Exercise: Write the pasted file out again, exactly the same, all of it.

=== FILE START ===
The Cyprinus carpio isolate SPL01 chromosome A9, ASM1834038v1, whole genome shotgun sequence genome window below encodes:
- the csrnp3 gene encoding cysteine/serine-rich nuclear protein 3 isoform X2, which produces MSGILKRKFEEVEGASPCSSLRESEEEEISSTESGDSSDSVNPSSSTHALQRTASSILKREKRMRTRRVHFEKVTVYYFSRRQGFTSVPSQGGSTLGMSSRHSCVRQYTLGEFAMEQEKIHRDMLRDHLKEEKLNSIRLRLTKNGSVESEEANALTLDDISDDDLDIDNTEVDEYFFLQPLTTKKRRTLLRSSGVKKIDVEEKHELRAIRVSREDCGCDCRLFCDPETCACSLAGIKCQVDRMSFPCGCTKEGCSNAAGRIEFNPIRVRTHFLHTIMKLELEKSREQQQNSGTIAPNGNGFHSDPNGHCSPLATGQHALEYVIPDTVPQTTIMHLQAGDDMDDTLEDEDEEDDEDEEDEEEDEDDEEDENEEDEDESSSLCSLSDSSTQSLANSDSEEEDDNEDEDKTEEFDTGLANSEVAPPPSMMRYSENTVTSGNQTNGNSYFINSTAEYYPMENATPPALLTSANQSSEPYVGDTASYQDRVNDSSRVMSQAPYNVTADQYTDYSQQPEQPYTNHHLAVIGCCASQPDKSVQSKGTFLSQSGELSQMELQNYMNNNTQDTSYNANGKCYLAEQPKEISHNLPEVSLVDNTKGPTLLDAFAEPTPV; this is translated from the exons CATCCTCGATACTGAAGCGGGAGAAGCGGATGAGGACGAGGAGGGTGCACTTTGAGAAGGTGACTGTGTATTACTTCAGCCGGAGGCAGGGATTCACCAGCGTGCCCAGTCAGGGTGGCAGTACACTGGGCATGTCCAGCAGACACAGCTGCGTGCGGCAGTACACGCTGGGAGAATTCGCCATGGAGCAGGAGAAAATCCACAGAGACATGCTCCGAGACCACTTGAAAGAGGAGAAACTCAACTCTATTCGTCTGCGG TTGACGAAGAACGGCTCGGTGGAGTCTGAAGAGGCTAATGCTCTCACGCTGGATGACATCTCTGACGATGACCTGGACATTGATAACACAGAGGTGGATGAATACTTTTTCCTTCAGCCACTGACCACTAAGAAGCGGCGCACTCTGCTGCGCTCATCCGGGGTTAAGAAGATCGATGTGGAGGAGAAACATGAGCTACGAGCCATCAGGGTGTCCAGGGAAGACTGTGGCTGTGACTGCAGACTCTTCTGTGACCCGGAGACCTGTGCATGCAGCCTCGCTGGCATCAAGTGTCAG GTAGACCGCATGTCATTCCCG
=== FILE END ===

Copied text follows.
The Cyprinus carpio isolate SPL01 chromosome A9, ASM1834038v1, whole genome shotgun sequence genome window below encodes:
- the csrnp3 gene encoding cysteine/serine-rich nuclear protein 3 isoform X2, which produces MSGILKRKFEEVEGASPCSSLRESEEEEISSTESGDSSDSVNPSSSTHALQRTASSILKREKRMRTRRVHFEKVTVYYFSRRQGFTSVPSQGGSTLGMSSRHSCVRQYTLGEFAMEQEKIHRDMLRDHLKEEKLNSIRLRLTKNGSVESEEANALTLDDISDDDLDIDNTEVDEYFFLQPLTTKKRRTLLRSSGVKKIDVEEKHELRAIRVSREDCGCDCRLFCDPETCACSLAGIKCQVDRMSFPCGCTKEGCSNAAGRIEFNPIRVRTHFLHTIMKLELEKSREQQQNSGTIAPNGNGFHSDPNGHCSPLATGQHALEYVIPDTVPQTTIMHLQAGDDMDDTLEDEDEEDDEDEEDEEEDEDDEEDENEEDEDESSSLCSLSDSSTQSLANSDSEEEDDNEDEDKTEEFDTGLANSEVAPPPSMMRYSENTVTSGNQTNGNSYFINSTAEYYPMENATPPALLTSANQSSEPYVGDTASYQDRVNDSSRVMSQAPYNVTADQYTDYSQQPEQPYTNHHLAVIGCCASQPDKSVQSKGTFLSQSGELSQMELQNYMNNNTQDTSYNANGKCYLAEQPKEISHNLPEVSLVDNTKGPTLLDAFAEPTPV; this is translated from the exons CATCCTCGATACTGAAGCGGGAGAAGCGGATGAGGACGAGGAGGGTGCACTTTGAGAAGGTGACTGTGTATTACTTCAGCCGGAGGCAGGGATTCACCAGCGTGCCCAGTCAGGGTGGCAGTACACTGGGCATGTCCAGCAGACACAGCTGCGTGCGGCAGTACACGCTGGGAGAATTCGCCATGGAGCAGGAGAAAATCCACAGAGACATGCTCCGAGACCACTTGAAAGAGGAGAAACTCAACTCTATTCGTCTGCGG TTGACGAAGAACGGCTCGGTGGAGTCTGAAGAGGCTAATGCTCTCACGCTGGATGACATCTCTGACGATGACCTGGACATTGATAACACAGAGGTGGATGAATACTTTTTCCTTCAGCCACTGACCACTAAGAAGCGGCGCACTCTGCTGCGCTCATCCGGGGTTAAGAAGATCGATGTGGAGGAGAAACATGAGCTACGAGCCATCAGGGTGTCCAGGGAAGACTGTGGCTGTGACTGCAGACTCTTCTGTGACCCGGAGACCTGTGCATGCAGCCTCGCTGGCATCAAGTGTCAG GTAGACCGCATGTCATTCCCG